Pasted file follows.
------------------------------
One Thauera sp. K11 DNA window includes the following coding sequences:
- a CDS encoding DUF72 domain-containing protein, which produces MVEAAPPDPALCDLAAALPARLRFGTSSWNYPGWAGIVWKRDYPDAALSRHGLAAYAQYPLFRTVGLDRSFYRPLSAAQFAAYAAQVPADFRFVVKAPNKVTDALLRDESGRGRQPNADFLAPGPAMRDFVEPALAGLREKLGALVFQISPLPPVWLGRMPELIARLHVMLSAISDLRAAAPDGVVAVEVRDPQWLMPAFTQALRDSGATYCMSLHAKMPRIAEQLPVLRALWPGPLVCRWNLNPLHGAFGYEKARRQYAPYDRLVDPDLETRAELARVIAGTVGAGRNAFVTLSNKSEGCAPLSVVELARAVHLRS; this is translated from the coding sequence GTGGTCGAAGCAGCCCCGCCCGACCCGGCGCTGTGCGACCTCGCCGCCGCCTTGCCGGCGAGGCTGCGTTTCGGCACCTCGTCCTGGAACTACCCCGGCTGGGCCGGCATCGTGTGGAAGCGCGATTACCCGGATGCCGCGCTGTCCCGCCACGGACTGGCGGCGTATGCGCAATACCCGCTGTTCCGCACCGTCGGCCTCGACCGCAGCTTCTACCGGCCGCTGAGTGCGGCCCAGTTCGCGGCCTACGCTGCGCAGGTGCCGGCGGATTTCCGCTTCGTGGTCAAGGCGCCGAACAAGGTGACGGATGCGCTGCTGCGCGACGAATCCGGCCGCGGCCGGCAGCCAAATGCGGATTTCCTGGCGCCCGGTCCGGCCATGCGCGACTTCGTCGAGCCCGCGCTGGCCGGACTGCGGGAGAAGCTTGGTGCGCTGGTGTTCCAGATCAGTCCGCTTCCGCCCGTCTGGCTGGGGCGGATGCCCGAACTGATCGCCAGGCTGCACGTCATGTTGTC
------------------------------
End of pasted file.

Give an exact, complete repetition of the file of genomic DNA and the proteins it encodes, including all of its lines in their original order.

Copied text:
One Thauera sp. K11 DNA window includes the following coding sequences:
- a CDS encoding DUF72 domain-containing protein, which produces MVEAAPPDPALCDLAAALPARLRFGTSSWNYPGWAGIVWKRDYPDAALSRHGLAAYAQYPLFRTVGLDRSFYRPLSAAQFAAYAAQVPADFRFVVKAPNKVTDALLRDESGRGRQPNADFLAPGPAMRDFVEPALAGLREKLGALVFQISPLPPVWLGRMPELIARLHVMLSAISDLRAAAPDGVVAVEVRDPQWLMPAFTQALRDSGATYCMSLHAKMPRIAEQLPVLRALWPGPLVCRWNLNPLHGAFGYEKARRQYAPYDRLVDPDLETRAELARVIAGTVGAGRNAFVTLSNKSEGCAPLSVVELARAVHLRS; this is translated from the coding sequence GTGGTCGAAGCAGCCCCGCCCGACCCGGCGCTGTGCGACCTCGCCGCCGCCTTGCCGGCGAGGCTGCGTTTCGGCACCTCGTCCTGGAACTACCCCGGCTGGGCCGGCATCGTGTGGAAGCGCGATTACCCGGATGCCGCGCTGTCCCGCCACGGACTGGCGGCGTATGCGCAATACCCGCTGTTCCGCACCGTCGGCCTCGACCGCAGCTTCTACCGGCCGCTGAGTGCGGCCCAGTTCGCGGCCTACGCTGCGCAGGTGCCGGCGGATTTCCGCTTCGTGGTCAAGGCGCCGAACAAGGTGACGGATGCGCTGCTGCGCGACGAATCCGGCCGCGGCCGGCAGCCAAATGCGGATTTCCTGGCGCCCGGTCCGGCCATGCGCGACTTCGTCGAGCCCGCGCTGGCCGGACTGCGGGAGAAGCTTGGTGCGCTGGTGTTCCAGATCAGTCCGCTTCCGCCCGTCTGGCTGGGGCGGATGCCCGAACTGATCGCCAGGCTGCACGTCATGTTGTC